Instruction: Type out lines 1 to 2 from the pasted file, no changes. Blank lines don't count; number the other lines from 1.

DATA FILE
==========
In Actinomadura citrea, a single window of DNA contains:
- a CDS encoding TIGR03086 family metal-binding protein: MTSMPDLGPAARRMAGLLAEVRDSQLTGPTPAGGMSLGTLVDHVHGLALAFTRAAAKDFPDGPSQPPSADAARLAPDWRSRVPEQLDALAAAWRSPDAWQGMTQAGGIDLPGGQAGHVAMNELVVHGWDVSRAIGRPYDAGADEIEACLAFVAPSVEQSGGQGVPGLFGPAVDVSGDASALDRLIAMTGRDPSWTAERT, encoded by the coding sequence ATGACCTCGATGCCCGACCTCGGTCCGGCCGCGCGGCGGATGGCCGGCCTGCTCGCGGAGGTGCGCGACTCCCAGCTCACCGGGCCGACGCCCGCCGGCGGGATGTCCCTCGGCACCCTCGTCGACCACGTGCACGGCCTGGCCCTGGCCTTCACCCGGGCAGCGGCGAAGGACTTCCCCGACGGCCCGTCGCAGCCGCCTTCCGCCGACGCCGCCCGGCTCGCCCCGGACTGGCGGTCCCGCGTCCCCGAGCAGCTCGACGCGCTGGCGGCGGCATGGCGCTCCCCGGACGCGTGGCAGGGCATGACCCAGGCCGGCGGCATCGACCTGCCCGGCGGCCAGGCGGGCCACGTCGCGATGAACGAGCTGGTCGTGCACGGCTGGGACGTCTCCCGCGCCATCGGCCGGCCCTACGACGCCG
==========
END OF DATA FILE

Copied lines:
In Actinomadura citrea, a single window of DNA contains:
- a CDS encoding TIGR03086 family metal-binding protein: MTSMPDLGPAARRMAGLLAEVRDSQLTGPTPAGGMSLGTLVDHVHGLALAFTRAAAKDFPDGPSQPPSADAARLAPDWRSRVPEQLDALAAAWRSPDAWQGMTQAGGIDLPGGQAGHVAMNELVVHGWDVSRAIGRPYDAGADEIEACLAFVAPSVEQSGGQGVPGLFGPAVDVSGDASALDRLIAMTGRDPSWTAERT, encoded by the coding sequence ATGACCTCGATGCCCGACCTCGGTCCGGCCGCGCGGCGGATGGCCGGCCTGCTCGCGGAGGTGCGCGACTCCCAGCTCACCGGGCCGACGCCCGCCGGCGGGATGTCCCTCGGCACCCTCGTCGACCACGTGCACGGCCTGGCCCTGGCCTTCACCCGGGCAGCGGCGAAGGACTTCCCCGACGGCCCGTCGCAGCCGCCTTCCGCCGACGCCGCCCGGCTCGCCCCGGACTGGCGGTCCCGCGTCCCCGAGCAGCTCGACGCGCTGGCGGCGGCATGGCGCTCCCCGGACGCGTGGCAGGGCATGACCCAGGCCGGCGGCATCGACCTGCCCGGCGGCCAGGCGGGCCACGTCGCGATGAACGAGCTGGTCGTGCACGGCTGGGACGTCTCCCGCGCCATCGGCCGGCCCTACGACGCCG